There may be much benefit to be gained from the general knowledge of offshore industries that are already developed, especially the oil and gas industry. However, there are major differences between an offshore wind farm and, for example, a large oil rig.
The principal issues are:
- There are multiple smaller installations in a wind farm and no permanent (shift based) manning, nor the infrastructure that would necessarily justify helicopter use.
- Cost of energy rules wind technology, whereas maintenance of production is much more important than access costs for oil and gas.
Thus, although the basis of solutions exists in established technology, it is not the case that the existing offshore industry already possesses off-the-shelf solutions for wind farm construction and maintenance. This is evident in the attention being given to improved systems for access, including the development of special craft.
There appears to be a clear consensus on offshore wind turbine access emerging for UKsites. Purpose-built aluminium catamaran workboats are currently in use for the several wind farms. Catamarans generally provide safe access in sea conditions with a maximum significant wave height up to 1.5 m. On occasion this figure has been exceeded by skippers experienced in offshore wind transfers on a particular site.
In UKwaters it is generally accepted that the standard boat and ladder access principle is practicable for approximately 50 to 80% of the available service time, depending on the site. However when this accessibility figure is considered in concert with the overall wind farm availability equation, there is scope for improvement. The main reason for improvement is that winter accessibility rates are typically much worse than for the summer period. This is compounded with a higher likelihood of turbine failures in winter and also higher winds, hence higher levels of production loss.
With a measure of effort this accessibility figure can be improved markedly, that is to say, where access can be made possible in significant wave heights of between 1.5 m and 2.0 m. Providing access above 2.0 m becomes an economically and technically challenging decision. It is likely that significant expenditure and technical resources would be necessary to gain modest incremental improvements in access rates above the 2.5 m significant wave threshold. Furthermore, it may be proved, using analytical techniques, that around 80% of the development and capital costs would only net, at most, gains of 20% in accessibility.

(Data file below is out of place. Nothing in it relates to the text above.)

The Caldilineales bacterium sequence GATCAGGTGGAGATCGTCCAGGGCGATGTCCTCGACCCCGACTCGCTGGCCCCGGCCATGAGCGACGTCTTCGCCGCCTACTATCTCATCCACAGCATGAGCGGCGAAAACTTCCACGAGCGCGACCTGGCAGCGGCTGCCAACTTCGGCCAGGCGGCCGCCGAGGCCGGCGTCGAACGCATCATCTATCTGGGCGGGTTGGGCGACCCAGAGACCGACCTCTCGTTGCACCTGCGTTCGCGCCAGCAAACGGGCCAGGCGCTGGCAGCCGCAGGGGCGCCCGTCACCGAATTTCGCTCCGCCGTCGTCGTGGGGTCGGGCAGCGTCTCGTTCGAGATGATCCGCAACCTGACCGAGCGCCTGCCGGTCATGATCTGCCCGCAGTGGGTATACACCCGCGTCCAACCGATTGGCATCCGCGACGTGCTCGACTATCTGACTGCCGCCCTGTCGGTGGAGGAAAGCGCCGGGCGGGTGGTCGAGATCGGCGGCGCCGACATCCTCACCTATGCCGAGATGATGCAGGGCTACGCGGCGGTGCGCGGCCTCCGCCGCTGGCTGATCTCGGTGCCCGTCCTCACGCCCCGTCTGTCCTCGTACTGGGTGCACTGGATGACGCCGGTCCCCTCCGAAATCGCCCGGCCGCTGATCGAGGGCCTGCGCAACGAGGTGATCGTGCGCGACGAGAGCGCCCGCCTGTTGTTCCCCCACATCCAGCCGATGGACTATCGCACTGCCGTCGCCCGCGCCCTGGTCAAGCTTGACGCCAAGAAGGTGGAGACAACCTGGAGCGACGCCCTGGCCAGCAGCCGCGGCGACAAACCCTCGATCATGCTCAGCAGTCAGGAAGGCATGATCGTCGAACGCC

In short, it is doubtful from a pragmatic and safety perspective whether personnel should be expected to attempt any transport and transfer in wave conditions in excess of 2 to 2.5 m. A safety limit on sea conditions has to be set and rigidly adhered to by a wind farm operator, with an acceptance that a 100% accessibility rate will never be achievable in an offshore wind context. Project economics based on the premise of accessibility rates around 90% of the available time is a reasonable target. Improvements in availability thereafter must be achieved through improved reliability of machinery.
In summary, there is an appreciable benefit in increasing accessibility rates upwards from the current 1.2 to 1.5 m threshold to 2.0 m. This has proven to be achievable using catamarans. There are a number of alternative vessels at the concept stage that are being designed to allow safe transfer in 2 m significant waves. It may be possible to achieve further improvements in accessibility using specialised workboats fitted with flexible gangways that can absorb the wave energy that cannot be handled by the vessel. Alternatively, larger vessels with a greater draft must be employed, which are more inherently stable in rougher sea conditions. However the drawback for offshore wind energy is that foundation technology and the economics for many projects dictate that turbines should be installed in shallow banks, hence shallow draft service vessels are obligatory.